Friday, 14 August 2015

Alternate Best Actor 1976

And the Nominees Were Not:

John Wayne in The Shootist

Clint Eastwood in The Outlaw Josey Wales

Robert Redford in All The President's Men

David Carradine in Bound For Glory

Gregory Peck in The Omen

131 comments:

Calvin Law said...

1. Wayne
2. Carradine
3. Eastwood
4. Redford
5. Peck

Although I'm hoping to be proven wrong as Redford and Peck are my favourites out of this lot (granted I haven't seen Carradine yet)

Robert MacFarlane said...

1. Wayne
2. Eastwood
3. Carradine
4. Peck
5. Redford

Psifonian said...

1. Eastwood
2. Carradine
3. Wayne
4. Redford
5. Peck

Anonymous said...

1. Eastwood
2. Wayne
3. Carradine
4. Redford
5. Peck

Michael McCarthy said...

1. John Wayne
2. Robert Redford
3. Clint Eastwood
4. David Carradine
5. Gregory Peck

So Louis, what are your rating and thoughts for Hoffman Marathon Man? Or are you planning on rewetting it soon for a more fresh perspective?

Anonymous said...

1. Eastwood
2. Wayne
3. Carradine
4. Redford
5. Peck

Calvin Law said...

Psifonian: What are your song choices for the Best Supporting Actress video? You are like my new DJ, man :)

GM said...

1. Eastwood
2. Carradine
3. Wayne
4. Redford
5. Peck

Anonymous said...

Louis sorry if it bothers you that I ask so much what you think of films but its just because I really don't know whether to watch them or not and like to get a second opinion =) what are your thoughts on these.

The Stranger (1946)
The Killers
The Naked City
Johnny Belinda
The Gunfighter
No Way Out (1950)
Panic On The Streets (1950)
Thief (1952)
Man in the Attic

Calvin Law said...

Just my two cents Anonymous, Louis will give much more detailed and insightful thoughts but I would recommend Johnny Belinda, and No Way Out very strongly.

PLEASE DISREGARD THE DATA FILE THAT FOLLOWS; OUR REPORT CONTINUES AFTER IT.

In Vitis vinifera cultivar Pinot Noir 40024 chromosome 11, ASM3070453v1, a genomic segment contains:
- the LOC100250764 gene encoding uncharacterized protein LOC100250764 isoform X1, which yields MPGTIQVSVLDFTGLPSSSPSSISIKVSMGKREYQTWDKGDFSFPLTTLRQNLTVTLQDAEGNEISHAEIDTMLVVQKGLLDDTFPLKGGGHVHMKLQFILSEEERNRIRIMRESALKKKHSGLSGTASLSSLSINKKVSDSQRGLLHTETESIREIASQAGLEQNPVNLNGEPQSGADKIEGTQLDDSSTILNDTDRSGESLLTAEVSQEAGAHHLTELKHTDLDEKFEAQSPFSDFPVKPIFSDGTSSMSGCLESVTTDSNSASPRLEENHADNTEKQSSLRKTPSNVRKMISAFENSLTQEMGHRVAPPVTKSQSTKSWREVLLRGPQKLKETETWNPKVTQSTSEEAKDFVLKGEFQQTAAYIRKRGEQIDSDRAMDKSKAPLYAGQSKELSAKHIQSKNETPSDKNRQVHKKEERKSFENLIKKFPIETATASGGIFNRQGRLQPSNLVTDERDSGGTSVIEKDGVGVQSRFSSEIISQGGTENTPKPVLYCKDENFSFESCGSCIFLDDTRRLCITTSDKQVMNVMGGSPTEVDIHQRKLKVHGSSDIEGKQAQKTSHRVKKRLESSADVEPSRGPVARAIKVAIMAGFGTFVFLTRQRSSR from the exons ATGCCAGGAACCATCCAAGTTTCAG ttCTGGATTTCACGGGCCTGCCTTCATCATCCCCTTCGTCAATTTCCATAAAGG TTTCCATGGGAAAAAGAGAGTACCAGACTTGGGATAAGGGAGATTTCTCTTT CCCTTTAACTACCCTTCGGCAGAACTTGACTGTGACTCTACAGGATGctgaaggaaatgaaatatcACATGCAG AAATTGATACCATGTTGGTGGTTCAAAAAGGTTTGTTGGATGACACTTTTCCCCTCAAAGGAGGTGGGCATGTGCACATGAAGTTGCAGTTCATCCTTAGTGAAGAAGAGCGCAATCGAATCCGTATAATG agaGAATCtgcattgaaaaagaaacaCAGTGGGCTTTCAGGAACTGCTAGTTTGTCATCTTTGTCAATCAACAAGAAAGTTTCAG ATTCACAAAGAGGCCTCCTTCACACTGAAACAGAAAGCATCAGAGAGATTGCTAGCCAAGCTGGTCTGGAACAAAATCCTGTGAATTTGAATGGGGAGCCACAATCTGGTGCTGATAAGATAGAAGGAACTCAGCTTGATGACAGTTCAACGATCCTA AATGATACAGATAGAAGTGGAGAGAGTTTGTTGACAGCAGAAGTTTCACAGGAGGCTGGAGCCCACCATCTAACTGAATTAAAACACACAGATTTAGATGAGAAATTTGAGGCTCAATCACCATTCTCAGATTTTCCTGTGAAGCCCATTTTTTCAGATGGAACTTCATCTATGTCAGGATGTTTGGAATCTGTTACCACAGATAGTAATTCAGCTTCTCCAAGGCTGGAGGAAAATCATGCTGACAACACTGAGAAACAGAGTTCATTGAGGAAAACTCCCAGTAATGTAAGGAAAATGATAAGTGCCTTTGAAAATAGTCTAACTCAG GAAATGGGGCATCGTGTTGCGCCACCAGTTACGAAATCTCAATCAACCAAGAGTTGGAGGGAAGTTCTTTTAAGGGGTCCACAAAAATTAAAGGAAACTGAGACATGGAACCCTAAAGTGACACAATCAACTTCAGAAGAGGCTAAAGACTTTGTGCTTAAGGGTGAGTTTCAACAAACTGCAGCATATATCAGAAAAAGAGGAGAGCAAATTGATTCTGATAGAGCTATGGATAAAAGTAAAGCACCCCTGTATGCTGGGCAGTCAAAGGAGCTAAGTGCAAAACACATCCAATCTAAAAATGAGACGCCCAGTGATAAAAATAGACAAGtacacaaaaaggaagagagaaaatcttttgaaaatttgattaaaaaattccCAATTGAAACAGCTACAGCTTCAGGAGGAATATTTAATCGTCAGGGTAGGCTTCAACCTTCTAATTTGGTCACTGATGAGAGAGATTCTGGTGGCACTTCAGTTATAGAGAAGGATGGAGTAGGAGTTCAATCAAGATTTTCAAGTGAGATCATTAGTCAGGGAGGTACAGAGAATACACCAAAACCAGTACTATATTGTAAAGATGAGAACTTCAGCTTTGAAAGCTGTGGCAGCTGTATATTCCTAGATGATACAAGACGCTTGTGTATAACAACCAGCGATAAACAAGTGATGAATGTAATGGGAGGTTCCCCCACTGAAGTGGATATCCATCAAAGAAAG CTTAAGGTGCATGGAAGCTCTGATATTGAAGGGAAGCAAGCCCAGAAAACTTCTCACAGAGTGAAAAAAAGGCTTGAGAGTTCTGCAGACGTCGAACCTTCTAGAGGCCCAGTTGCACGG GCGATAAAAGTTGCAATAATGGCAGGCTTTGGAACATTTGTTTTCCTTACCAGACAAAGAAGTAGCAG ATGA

JackiBoyz said...

1) John Wayne
2) Robert Redford
3) Clint Eastwood
4) Gregory Peck
5) David Carradine

RatedRStar said...

1. John Wayne
2. Robert Redford
3. Clint Eastwood
4. David Carradine
5. Gregory Peck

Maciej said...

1.Wayne
2.Eastwood
3.Redford
4.Carradine
5.Peck

luke higham said...

1. Wayne
2. Eastwood
3. Carradine
4. Redford
5. Peck

luke higham said...

Louis: You wrote down Whales instead of Wales. :)

moviefilm said...

1) David Carradine
2) Clint Eastwood
3) Gregory Peck
4) Robert Redford
5) John Wayne (don't the hype around him, he was fine here, still a bit too waynish)

moviefilm said...

*don't understand

Robert MacFarlane said...

@Pisfonian: Have you seen The Gift? I'm actually curious on your thoughts about it.

Michael Patison said...

Really pulling a rabbit out of the hat with this one:
1. Robert Redford
2. John Wayne
3. Clint Eastwood
4. David Carradine
5. Gregory Peck

Kind of disappointed not the see Gazzara here. But he'd be a great one for the bonus rounds if you haven't already seen the movie, Louis.

luke higham said...

Louis: Save Bowie and Gazzara for the bonus rounds. :)

Calvin Law said...

Saw Man from UNCLE. Fun enough watch, nothing groundbreaking and hardly flawless, Guy Ritchie's kinetic direction is as hit and miss as ever, but an entertaining enough ride with some terrific character dynamics, and one exceptional performance.

Cavill: 3.5 (very tempted to go up to a 4, he's incredibly charismatic and slick, he plays the suave spy with such conviction and yet adds a sparkling bit of tongue in cheek humour that's really quite enjoyable)

Hammer: 3 (his accent is fairly dodgy and overall he's very much overshadowed by Cavill, but he's a good enough straight man, is a fairly amusing deadpan presence, and manages to find chemistry with Cavill and...)

Vikander: 3/3.5 (a bit of a step down from her two exceptional leading roles? Well yeah that's putting it mildly but she's still good here. She has quite a thankless role but is still effortlessly charming and sweet, and I actually think she helps elevate Hammer in their scenes together with her charm)